Today, she’d be happy to tell the naysayers how very wrong they were.
The college junior is busy pursuing a communications degree with a concentration in public relations and a minor in Spanish at Georgian Court University of Lakewood, N.J. A leader on campus, Ramirez juggles a busy schedule that includes student government appointments, Dance Theatre Club practices, and Mercy Collegiate Society meetings
“I didn’t have good grades in high school and had a counselor but she wasn’t as involved as she should have been. There were 900 students in my grade, and because I wasn’t an ‘A’ student, I felt like I was just disregarded,” Ramirez recalls. “Some Latino students come from low-income homes or live in bad areas, but that doesn’t mean they are bad kids.”
Ramirez says she didn’t received the information she needed about college and was clueless about the opportunities for SAT preparation courses and financial aid. But Ramirez’ older sister and mother believed in her abilities and pushed her to pursue college. After Ramirez arrived at Georgian Court, her first-year seminar teacher and other faculty and staff members became involved in her education.
“They told me that I was talented, and their encouragement and support made me get involved in college,” Ramirez said. “Having a support system is an essential part of succeeding and growing as an individual.”
HISPANIC ENROLLMENT RISES
Despite obstacles, more Hispanic students like Ramirez are enrolling in college than ever before. According to the Pew Hispanic Center, the number of Latino students enrolled in college in 2010 increased by 24 percent from the last year.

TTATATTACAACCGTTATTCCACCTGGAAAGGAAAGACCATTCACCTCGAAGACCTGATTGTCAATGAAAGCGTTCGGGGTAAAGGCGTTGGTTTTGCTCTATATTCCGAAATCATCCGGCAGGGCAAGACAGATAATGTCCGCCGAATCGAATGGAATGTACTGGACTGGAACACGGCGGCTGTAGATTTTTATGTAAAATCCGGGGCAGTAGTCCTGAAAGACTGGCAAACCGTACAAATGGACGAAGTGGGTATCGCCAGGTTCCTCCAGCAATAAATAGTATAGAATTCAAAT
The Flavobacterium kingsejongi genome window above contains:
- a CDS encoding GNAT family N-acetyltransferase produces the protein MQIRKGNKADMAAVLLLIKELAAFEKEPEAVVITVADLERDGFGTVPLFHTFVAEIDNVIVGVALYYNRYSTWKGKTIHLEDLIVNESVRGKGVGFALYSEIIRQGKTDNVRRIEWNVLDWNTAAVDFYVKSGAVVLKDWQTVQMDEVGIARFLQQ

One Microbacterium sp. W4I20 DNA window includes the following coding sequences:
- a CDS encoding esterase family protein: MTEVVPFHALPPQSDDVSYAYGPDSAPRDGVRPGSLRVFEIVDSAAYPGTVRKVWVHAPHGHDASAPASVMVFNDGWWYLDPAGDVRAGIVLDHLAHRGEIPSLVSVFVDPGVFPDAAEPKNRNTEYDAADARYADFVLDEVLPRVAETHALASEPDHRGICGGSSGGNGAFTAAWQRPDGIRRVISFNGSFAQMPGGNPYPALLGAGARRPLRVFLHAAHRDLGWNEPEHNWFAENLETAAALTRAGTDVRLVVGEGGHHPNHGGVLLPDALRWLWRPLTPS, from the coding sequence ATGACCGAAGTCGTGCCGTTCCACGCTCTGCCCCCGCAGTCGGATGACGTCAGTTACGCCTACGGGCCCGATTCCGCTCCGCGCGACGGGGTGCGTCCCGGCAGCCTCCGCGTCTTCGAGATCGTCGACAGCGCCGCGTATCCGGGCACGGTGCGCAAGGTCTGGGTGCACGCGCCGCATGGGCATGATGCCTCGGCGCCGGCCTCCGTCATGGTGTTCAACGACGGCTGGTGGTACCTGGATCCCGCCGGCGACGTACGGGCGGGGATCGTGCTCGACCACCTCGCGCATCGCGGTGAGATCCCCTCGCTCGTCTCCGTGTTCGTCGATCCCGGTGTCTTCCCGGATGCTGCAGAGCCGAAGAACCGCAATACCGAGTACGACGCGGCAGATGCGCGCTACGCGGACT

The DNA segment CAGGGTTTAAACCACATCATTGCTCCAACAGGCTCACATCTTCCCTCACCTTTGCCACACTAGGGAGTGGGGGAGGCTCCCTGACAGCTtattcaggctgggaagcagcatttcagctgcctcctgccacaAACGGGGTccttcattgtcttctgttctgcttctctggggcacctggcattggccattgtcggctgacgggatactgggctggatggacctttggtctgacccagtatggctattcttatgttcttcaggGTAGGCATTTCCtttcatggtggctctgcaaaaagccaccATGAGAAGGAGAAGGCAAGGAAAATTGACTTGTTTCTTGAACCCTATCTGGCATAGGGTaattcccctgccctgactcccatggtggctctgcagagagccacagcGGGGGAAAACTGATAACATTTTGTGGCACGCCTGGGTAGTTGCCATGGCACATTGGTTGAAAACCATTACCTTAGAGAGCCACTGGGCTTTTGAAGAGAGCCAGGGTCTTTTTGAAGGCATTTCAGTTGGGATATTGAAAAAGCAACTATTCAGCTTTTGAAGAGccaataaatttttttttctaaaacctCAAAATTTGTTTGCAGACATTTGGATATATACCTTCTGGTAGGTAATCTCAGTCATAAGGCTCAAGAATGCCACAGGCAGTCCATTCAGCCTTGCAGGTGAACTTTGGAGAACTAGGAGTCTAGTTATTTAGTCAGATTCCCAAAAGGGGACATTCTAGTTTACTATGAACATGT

“Our admission is based on the student meeting the GPA and ACT/SAT requirements, which in turn gives greater access to any student,” Vazquez says.
Maria Rodriguez, a counselor with the Talent Search program at the New Jersey Institute of Technology in Newark, N.J., sees the trend. The federally funded program aims to provide academic and practical support to students who are low-income or would be the first in their family to attend college.
“Currently, most institutions are looking at the applicant’s file holistically and considering the student’s academics, test scores student involvement, personal statement, and recommendation letters. Factors such as being a first-generation student can be included in this overview,” Rodriguez says.
In the past, Rodriguez worked for Passaic County Community College and the University of Florida as a admission recruiter. In Rodriguez’ opinion, race and ethnicity played some role in the application process before affirmative action was eliminated from most institutions. The change created new challenges.
“You may have a high-performing student whose GPA and test scores may be considered average, but in the school district that he or she may be coming from, that student may be exceptional,” Rodriguez says. “Most-of not all-higher education institutions are moving away from affirmative action because they want to make the admissions process universal for all students. However, not all school district are universal or offer the same opportunities.”
Today, being Hispanic may give a student access to scholarship programs that have less competition, Rodriguez says.
“General scholarships that are open to any student attract hundreds of thousands of applicants with similar qualifications. Scholarship targeted to the Hispanic community make the applicant pool much smaller, lowering the competition,” she says.
Antonio R. Flores, president and CEO of the Hispanic Association of Colleges and Universities (HACU), says that HACU member institutions have also experienced a growth in Latino enrollment.
HIGHEST HIGH SCHOOL DROPOUT RATE